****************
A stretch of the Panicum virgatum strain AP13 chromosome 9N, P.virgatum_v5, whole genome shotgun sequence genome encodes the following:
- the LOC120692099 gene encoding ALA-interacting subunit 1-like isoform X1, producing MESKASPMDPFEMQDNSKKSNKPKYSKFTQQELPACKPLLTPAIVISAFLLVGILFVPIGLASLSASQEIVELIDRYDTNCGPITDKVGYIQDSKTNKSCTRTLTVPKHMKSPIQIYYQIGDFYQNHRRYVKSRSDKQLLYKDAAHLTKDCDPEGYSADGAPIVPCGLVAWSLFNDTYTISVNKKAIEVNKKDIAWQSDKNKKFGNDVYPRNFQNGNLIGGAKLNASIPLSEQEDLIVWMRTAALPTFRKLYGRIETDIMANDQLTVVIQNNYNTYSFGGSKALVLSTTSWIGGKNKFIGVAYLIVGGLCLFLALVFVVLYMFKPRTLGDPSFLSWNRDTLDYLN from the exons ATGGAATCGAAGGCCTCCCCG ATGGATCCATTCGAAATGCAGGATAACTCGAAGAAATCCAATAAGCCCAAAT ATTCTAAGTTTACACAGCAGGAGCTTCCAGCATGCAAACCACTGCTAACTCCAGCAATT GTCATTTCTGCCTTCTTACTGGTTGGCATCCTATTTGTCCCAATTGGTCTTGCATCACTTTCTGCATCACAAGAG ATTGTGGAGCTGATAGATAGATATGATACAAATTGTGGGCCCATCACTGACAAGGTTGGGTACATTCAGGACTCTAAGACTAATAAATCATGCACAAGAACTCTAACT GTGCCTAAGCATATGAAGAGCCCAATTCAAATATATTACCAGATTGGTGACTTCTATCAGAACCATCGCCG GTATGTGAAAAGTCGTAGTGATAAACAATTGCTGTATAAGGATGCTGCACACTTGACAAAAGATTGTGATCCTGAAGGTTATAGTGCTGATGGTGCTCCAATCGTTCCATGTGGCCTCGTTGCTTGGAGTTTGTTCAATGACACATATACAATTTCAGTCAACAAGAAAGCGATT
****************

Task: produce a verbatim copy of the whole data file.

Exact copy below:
A stretch of the Panicum virgatum strain AP13 chromosome 9N, P.virgatum_v5, whole genome shotgun sequence genome encodes the following:
- the LOC120692099 gene encoding ALA-interacting subunit 1-like isoform X1, producing MESKASPMDPFEMQDNSKKSNKPKYSKFTQQELPACKPLLTPAIVISAFLLVGILFVPIGLASLSASQEIVELIDRYDTNCGPITDKVGYIQDSKTNKSCTRTLTVPKHMKSPIQIYYQIGDFYQNHRRYVKSRSDKQLLYKDAAHLTKDCDPEGYSADGAPIVPCGLVAWSLFNDTYTISVNKKAIEVNKKDIAWQSDKNKKFGNDVYPRNFQNGNLIGGAKLNASIPLSEQEDLIVWMRTAALPTFRKLYGRIETDIMANDQLTVVIQNNYNTYSFGGSKALVLSTTSWIGGKNKFIGVAYLIVGGLCLFLALVFVVLYMFKPRTLGDPSFLSWNRDTLDYLN from the exons ATGGAATCGAAGGCCTCCCCG ATGGATCCATTCGAAATGCAGGATAACTCGAAGAAATCCAATAAGCCCAAAT ATTCTAAGTTTACACAGCAGGAGCTTCCAGCATGCAAACCACTGCTAACTCCAGCAATT GTCATTTCTGCCTTCTTACTGGTTGGCATCCTATTTGTCCCAATTGGTCTTGCATCACTTTCTGCATCACAAGAG ATTGTGGAGCTGATAGATAGATATGATACAAATTGTGGGCCCATCACTGACAAGGTTGGGTACATTCAGGACTCTAAGACTAATAAATCATGCACAAGAACTCTAACT GTGCCTAAGCATATGAAGAGCCCAATTCAAATATATTACCAGATTGGTGACTTCTATCAGAACCATCGCCG GTATGTGAAAAGTCGTAGTGATAAACAATTGCTGTATAAGGATGCTGCACACTTGACAAAAGATTGTGATCCTGAAGGTTATAGTGCTGATGGTGCTCCAATCGTTCCATGTGGCCTCGTTGCTTGGAGTTTGTTCAATGACACATATACAATTTCAGTCAACAAGAAAGCGATT